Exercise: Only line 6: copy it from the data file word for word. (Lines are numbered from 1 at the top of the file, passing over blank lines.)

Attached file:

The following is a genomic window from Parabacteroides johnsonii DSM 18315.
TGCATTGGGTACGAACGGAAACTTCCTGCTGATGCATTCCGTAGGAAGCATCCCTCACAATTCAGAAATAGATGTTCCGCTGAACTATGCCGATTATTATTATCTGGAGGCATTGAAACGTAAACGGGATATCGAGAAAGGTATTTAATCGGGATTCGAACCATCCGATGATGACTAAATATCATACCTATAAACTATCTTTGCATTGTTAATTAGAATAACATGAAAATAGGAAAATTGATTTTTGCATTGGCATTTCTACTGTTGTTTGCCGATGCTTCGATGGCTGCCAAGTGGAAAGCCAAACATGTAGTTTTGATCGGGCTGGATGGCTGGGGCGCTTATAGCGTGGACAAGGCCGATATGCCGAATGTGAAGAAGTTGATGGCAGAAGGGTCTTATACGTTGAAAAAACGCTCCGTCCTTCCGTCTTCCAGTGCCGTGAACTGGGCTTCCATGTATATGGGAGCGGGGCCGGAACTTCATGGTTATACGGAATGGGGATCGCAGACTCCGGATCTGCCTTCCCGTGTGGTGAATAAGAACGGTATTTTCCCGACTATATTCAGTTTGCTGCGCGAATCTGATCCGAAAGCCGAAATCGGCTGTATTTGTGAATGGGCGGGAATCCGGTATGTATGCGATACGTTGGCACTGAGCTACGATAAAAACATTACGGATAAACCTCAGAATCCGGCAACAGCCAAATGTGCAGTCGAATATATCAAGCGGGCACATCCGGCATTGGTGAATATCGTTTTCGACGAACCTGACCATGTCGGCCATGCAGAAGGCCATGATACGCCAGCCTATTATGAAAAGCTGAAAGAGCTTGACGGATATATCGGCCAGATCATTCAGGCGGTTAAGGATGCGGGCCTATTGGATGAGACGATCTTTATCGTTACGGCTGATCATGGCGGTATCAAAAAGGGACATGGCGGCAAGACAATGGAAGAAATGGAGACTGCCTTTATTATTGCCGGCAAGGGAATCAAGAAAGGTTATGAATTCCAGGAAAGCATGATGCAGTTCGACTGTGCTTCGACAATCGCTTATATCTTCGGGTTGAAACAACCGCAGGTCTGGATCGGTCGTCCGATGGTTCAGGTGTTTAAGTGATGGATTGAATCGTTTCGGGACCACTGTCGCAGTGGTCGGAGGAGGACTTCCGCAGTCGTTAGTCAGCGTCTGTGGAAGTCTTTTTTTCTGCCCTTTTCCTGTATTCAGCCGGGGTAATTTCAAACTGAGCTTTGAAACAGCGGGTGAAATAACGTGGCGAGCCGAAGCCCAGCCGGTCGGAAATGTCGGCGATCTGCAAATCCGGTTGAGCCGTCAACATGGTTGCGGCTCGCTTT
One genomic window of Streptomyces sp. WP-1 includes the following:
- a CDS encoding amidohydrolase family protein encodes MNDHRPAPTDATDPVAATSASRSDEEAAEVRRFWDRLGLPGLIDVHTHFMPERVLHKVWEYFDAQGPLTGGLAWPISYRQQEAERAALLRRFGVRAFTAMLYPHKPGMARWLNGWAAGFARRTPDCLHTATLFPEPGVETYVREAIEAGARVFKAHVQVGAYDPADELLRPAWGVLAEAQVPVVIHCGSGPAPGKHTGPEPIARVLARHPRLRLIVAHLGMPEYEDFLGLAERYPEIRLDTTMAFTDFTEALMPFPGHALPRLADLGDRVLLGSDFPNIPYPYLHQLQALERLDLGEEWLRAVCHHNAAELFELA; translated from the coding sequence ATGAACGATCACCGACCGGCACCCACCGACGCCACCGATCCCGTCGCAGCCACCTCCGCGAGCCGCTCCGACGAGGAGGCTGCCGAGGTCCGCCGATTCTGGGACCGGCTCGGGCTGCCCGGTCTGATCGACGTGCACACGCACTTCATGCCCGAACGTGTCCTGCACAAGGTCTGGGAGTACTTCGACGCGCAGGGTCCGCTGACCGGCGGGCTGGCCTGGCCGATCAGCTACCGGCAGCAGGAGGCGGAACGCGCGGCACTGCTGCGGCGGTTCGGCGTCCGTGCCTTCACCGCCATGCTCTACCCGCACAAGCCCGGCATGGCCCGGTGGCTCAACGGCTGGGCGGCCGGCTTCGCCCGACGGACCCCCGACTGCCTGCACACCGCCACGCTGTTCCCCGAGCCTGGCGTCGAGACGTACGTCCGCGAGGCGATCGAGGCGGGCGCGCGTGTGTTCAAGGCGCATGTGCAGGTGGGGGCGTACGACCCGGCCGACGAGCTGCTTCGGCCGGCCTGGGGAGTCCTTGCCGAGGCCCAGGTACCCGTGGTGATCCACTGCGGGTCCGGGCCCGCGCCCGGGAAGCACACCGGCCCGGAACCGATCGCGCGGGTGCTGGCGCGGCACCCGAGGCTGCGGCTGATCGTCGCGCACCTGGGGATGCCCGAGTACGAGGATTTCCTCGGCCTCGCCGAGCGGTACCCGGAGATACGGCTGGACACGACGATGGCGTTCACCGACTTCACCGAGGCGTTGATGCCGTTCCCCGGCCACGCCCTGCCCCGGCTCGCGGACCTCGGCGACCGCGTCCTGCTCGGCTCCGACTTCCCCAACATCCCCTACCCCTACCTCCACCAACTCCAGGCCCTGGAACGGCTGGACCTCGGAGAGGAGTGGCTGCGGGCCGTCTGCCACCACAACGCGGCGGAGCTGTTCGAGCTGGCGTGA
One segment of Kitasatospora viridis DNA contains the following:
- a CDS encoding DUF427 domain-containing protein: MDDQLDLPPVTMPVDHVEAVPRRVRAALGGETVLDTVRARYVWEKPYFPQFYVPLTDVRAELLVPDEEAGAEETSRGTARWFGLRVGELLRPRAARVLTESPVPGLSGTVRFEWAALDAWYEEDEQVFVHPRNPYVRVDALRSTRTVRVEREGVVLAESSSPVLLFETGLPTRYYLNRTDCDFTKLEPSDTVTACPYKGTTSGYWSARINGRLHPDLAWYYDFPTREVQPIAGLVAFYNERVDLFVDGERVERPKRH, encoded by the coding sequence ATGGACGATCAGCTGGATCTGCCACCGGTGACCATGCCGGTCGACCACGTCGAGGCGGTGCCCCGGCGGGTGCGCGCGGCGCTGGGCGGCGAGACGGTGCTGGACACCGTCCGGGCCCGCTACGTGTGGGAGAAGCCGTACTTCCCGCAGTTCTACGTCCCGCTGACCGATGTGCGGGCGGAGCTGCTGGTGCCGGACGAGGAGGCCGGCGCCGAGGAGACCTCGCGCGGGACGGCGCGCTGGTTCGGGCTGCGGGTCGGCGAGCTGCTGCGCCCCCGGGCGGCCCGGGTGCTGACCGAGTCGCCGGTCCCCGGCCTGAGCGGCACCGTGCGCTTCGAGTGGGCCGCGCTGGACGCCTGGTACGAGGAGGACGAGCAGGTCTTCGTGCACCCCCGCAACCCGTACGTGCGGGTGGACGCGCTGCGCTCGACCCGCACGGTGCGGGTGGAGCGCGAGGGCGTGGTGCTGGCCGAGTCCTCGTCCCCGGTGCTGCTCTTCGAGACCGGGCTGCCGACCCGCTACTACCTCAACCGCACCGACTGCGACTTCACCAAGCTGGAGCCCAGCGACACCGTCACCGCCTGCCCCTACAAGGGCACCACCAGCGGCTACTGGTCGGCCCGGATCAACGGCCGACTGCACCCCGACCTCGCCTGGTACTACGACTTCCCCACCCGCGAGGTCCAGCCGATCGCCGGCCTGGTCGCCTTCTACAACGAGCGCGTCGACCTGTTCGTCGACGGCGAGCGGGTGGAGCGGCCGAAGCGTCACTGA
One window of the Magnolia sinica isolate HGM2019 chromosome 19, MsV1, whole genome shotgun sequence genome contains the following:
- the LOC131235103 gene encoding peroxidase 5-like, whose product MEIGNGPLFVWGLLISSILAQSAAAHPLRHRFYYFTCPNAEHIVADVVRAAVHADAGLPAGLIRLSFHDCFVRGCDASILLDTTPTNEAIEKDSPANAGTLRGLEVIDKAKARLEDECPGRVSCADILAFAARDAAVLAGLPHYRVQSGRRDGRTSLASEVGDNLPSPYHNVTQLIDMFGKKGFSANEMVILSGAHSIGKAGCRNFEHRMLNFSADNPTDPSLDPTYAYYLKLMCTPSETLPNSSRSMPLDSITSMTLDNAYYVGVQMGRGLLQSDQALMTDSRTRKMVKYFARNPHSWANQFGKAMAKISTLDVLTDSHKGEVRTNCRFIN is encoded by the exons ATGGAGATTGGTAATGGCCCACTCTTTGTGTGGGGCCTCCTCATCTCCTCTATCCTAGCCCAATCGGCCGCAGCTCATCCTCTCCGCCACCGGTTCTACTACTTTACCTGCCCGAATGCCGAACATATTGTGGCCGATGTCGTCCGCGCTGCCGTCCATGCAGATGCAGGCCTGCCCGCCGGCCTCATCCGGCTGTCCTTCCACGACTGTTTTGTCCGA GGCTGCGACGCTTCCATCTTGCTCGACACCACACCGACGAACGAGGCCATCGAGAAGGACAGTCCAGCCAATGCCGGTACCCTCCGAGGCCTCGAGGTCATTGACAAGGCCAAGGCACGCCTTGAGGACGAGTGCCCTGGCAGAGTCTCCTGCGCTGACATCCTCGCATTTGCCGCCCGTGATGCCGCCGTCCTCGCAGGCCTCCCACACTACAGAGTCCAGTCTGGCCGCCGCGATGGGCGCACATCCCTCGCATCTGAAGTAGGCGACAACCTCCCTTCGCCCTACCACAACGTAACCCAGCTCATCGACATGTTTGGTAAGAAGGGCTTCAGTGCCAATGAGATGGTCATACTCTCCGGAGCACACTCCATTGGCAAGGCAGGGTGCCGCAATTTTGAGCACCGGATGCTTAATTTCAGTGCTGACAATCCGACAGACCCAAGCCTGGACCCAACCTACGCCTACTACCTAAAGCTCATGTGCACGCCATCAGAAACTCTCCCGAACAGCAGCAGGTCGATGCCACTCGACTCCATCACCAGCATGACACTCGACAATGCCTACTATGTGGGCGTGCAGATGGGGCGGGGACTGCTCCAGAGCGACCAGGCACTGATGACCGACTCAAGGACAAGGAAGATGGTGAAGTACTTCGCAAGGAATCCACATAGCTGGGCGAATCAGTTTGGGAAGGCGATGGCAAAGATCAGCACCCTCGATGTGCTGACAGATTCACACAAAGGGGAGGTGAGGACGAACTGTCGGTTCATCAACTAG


- a CDS encoding DUF427 domain-containing protein: MDDQLDLPPVTMPVDHVEAVPRRVRAALGGETVLDTVRARYVWEKPYFPQFYVPLTDVRAELLVPDEEAGAEETSRGTARWFGLRVGELLRPRAARVLTESPVPGLSGTVRFEWAALDAWYEEDEQVFVHPRNPYVRVDALRSTRTVRVEREGVVLAESSSPVLLFETGLPTRYYLNRTDCDFTKLEPSDTVTACPYKGTTSGYWSARINGRLHPDLAWYYDFPTREVQPIAGLVAFYNERVDLFVDGERVERPKRH, encoded by the coding sequence ATGGACGATCAGCTGGATCTGCCACCGGTGACCATGCCGGTCGACCACGTCGAGGCGGTGCCCCGGCGGGTGCGCGCGGCGCTGGGCGGCGAGACGGTGCTGGACACCGTCCGGGCCCGCTACGTGTGGGAGAAGCCGTACTTCCCGCAGTTCTACGTCCCGCTGACCGATGTGCGGGCGGAGCTGCTGGTGCCGGACGAGGAGGCCGGCGCCGAGGAGACCTCGCGCGGGACGGCGCGCTGGTTCGGGCTGCGGGTCGGCGAGCTGCTGCGCCCCCGGGCGGCCCGGGTGCTGACCGAGTCGCCGGTCCCCGGCCTGAGCGGCACCGTGCGCTTCGAGTGGGCCGCGCTGGACGCCTGGTACGAGGAGGACGAGCAGGTCTTCGTGCACCCCCGCAACCCGTACGTGCGGGTGGACGCGCTGCGCTCGACCCGCACGGTGCGGGTGGAGCGCGAGGGCGTGGTGCTGGCCGAGTCCTCGTCCCCGGTGCTGCTCTTCGAGACCGGGCTGCCGACCCGCTACTACCTCAACCGCACCGACTGCGACTTCACCAAGCTGGAGCCCAGCGACACCGTCACCGCCTGCCCCTACAAGGGCACCACCAGCGGCTACTGGTCGGCCCGGATCAACGGCCGACTGCACCCCGACCTCGCCTGGTACTACGACTTCCCCACCCGCGAGGTCCAGCCGATCGCCGGCCTGGTCGCCTTCTACAACGAGCGCGTCGACCTGTTCGTCGACGGCGAGCGGGTGGAGCGGCCGAAGCGTCACTGA